• Expansion plans. The BIPOC Micro Equity Fund has made a $200,000 loan to Taco Block, a four-year old taco catering business, to build a commercial kitchen and outfit two taco trucks. LISC’s growth capital structure “is a great fit for us because we don’t have to put any money down,” said Taco Block’s Adrian Bonilla, who owns the business with his wife, Brenda. LISC also backed Alchemy Ritual Goods, an Indigenous-owned spiritual goods shop and clinic, to “expand our business into new avenuesm along with a larger, more beautiful shop,” said Alchemy’s Lalania Carrillo.
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Sun King gets $10 million to finance off-grid solar in Africa. Sun King will use the proceeds from Symbiotics’ green bond to “extend affordable off-grid solar financing to underserved communities across Africa, helping them to electrify their homes and turn off the kerosene lamps,” said Sun King’s Krishna Swaroop. Symbiotics issued the bond via its Micro, Small and Medium Enterprise Bonds issuance platform. Proparco, France’s development finance institution, invested in the bond. Sun King earlier this year raked in $260 million in Series D funding. Plug in

Dealflow overflow. Other investment news crossing our desks:

  • LongPath Technologies raised $22 million in Series A funding to help oil and gas operators track methane emissions.
  • Gawa Capital’s Huruma Fund provided a $12 million loan to Brazil’s Cresol Baser to help small-scale farmers adapt to climate change.
  • RepAir Carbon scored $10 million in a Series A round backed by Zero Carbon Capital, Equinor and Shell Ventures for its direct air carbon capture technology.
  • Kenyan social commerce startup Kapu snagged $8 million in seed financing to help consumers save on food costs.

Signal: Circular Economy

Circulate Capital eyes opportunities to tackle plastic waste in Latin America. Singapore-based investment fund Circulate Capital, which has backed projects in South and Southeast Asia, now sees an opportunity to reduce plastic waste in Latin America. The $175 million fund was launched in 2018 with investment from some of the world’s biggest plastics producers and users including PepsiCo, Procter & Gamble, Dow and Mondelēz. A new study breaks down the circular economy opportunities in Latin America and the Caribbean. Many countries in the region already have policies to eliminate waste by reusing, repurposing or recycling materials. Implementation has been limited, creating a window for the private sector to help tackle plastic pollution in the region, the study says.  

  • Big Four. Opportunities are ripest in Chile, Colombia, Mexico and Brazil, in part because they generate the most plastic waste. Brazil churns out almost 10 million tons of plastic waste per year, but its waste management sector is fragmented. With smaller populations and lower plastics consumption, countries in the Caribbean are unlikely to attract significant foreign investment in the plastics circular economy. The E.U.’s new strategy pushes beyond current global norms. For Latin America to catch up, “investors and catalytic capital are urgently needed to advance the sector and build the plastics circular economy at scale,” according to Circulate’s report.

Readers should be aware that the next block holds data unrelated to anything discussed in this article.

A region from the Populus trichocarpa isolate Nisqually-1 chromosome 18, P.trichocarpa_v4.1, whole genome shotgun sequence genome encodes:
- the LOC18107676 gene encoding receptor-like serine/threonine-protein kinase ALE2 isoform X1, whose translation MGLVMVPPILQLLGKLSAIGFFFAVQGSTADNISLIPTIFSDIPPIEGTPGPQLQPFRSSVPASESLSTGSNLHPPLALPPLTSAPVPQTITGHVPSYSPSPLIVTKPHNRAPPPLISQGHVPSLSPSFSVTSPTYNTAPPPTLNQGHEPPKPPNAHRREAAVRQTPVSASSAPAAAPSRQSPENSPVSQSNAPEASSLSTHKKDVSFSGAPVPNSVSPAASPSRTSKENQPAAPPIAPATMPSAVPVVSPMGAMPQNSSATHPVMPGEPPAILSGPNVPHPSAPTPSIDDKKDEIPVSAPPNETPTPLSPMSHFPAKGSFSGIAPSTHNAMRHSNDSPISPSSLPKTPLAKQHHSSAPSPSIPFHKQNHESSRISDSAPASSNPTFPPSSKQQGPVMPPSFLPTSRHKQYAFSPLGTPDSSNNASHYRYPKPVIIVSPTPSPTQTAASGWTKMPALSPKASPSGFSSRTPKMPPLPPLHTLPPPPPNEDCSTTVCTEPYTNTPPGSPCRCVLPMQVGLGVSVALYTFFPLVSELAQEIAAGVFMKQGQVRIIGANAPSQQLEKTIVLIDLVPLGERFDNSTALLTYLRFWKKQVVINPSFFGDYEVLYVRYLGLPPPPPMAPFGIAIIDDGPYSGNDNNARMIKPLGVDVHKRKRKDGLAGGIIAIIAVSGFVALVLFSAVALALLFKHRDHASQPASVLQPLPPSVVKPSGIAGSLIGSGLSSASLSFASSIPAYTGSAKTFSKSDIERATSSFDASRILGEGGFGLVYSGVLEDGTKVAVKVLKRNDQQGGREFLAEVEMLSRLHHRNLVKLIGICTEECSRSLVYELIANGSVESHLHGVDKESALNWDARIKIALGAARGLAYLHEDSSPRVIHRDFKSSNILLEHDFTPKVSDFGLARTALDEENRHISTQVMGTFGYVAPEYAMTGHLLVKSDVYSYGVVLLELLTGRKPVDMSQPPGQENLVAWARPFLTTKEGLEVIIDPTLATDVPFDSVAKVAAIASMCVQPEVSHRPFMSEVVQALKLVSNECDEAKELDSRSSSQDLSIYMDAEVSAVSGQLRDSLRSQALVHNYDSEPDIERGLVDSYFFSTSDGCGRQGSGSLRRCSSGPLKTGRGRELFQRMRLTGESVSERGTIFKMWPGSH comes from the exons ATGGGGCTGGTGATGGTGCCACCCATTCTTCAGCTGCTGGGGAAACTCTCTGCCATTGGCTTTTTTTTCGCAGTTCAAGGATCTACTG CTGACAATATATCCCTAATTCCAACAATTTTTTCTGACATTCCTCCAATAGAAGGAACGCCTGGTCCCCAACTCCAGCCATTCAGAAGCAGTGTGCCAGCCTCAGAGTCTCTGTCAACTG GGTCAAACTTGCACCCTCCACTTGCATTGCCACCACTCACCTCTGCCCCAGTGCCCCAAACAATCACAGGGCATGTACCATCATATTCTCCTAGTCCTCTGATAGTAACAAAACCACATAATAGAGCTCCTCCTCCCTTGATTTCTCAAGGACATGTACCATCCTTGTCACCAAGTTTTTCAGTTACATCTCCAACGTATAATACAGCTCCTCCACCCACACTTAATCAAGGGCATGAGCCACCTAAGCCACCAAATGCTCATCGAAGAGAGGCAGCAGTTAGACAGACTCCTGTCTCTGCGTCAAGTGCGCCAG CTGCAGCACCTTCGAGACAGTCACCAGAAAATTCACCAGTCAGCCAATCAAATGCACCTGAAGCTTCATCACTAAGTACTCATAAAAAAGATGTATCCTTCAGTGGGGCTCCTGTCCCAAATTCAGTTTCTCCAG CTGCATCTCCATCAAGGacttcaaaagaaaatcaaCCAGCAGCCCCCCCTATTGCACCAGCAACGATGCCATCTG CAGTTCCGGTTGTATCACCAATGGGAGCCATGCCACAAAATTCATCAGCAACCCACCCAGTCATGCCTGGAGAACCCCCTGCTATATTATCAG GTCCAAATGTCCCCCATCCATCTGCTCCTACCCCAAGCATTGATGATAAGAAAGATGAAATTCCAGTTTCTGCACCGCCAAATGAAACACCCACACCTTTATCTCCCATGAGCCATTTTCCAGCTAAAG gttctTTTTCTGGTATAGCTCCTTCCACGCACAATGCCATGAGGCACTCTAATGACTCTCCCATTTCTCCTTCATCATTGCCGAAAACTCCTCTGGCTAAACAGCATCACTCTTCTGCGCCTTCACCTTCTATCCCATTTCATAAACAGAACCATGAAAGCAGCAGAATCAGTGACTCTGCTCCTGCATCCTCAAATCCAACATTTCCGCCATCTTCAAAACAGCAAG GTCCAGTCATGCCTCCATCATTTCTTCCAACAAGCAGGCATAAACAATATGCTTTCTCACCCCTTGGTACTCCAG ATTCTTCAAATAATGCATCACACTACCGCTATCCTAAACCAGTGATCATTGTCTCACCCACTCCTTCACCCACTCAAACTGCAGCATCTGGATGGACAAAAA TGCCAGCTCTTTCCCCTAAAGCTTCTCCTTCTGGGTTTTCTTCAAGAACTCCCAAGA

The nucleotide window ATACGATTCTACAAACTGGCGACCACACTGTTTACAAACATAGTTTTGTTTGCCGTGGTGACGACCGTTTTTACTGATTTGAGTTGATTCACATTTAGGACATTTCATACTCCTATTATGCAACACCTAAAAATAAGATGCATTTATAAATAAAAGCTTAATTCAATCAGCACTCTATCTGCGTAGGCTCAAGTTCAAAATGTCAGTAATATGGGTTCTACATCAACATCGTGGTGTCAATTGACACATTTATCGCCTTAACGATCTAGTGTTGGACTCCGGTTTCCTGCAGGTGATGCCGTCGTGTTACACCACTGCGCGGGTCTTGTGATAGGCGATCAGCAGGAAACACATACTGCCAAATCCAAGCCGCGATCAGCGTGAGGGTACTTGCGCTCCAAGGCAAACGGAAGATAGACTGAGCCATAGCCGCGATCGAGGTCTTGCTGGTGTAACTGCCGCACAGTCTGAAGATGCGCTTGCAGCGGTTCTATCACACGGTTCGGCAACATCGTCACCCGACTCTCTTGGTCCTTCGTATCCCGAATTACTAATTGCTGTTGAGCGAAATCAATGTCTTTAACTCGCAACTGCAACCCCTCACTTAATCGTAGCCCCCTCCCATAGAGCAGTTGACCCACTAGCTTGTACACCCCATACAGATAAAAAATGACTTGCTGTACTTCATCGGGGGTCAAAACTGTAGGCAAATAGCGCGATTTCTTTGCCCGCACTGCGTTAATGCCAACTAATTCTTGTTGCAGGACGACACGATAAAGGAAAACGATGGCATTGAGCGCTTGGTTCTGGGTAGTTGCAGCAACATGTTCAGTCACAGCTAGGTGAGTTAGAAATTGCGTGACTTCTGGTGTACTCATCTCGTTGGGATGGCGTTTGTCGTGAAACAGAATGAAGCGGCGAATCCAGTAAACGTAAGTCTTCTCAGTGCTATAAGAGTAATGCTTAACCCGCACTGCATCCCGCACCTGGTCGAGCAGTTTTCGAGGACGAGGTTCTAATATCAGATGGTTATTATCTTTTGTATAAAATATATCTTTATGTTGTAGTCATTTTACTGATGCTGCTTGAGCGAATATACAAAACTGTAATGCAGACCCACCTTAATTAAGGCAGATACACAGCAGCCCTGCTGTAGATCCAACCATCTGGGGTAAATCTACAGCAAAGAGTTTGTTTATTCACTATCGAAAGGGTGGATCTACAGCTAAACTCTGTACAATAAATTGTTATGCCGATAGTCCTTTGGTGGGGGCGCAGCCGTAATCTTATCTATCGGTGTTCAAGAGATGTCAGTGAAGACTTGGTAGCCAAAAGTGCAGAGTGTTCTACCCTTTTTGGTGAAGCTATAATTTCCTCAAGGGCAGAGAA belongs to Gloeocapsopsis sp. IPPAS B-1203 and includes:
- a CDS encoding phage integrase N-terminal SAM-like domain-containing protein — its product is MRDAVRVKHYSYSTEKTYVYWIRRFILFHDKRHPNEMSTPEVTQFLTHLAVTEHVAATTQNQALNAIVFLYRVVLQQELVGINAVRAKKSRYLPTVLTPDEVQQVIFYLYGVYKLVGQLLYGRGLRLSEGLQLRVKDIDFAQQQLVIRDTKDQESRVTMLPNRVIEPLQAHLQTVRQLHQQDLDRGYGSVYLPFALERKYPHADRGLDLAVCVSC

• Read on.

Agents of Impact: Follow the Talent

Banks Benitez, ex- of Uncharted, joins Ezra Climate as head of venture development (for background, see “Common Future and Uncharted merge to expand entrepreneurship and wealth-building in underserved communities)… Ontario Teachers’ Pension Plan Board appoints Anna Murray, ex- of Sun Life Capital Management, to the role of senior managing director and global head of sustainable investing… David LeZaks of the Croatan Institute joins Planetary Health Collective’s board.

Global Impact Investing Network is looking for a director of climate solutions in New York… Also in New York, Blue Dot Capital seeks a senior associate or associate of ESG research and integration… Selby Jennings is recruiting a climate tech VC partner in San Francisco… Omidyar Network is hiring a principal for responsible technology in Redwood City, Calif.

The MacArthur Foundation is looking for a senior impact investments officer in Chicago… The Nature Conservancy is looking for a director of operations and business development in Little Rock, Ark… The International Finance Corp. is hiring a director of development impact measurement in Washington, D.C.

UPDATE: The House Financial Services Subcommittee on Investor Protection, Entrepreneurship and Capital Markets hearing, featuring Fran Seegull of the U.S. Impact Investing Alliance, Cambria Allen-Ratzlaff of JUST Capital and other field leaders, has been rescheduled for Thursday, Dec. 8 at 9am ET. Watch live.

Thank you for your impact!

– Dec. 7, 2022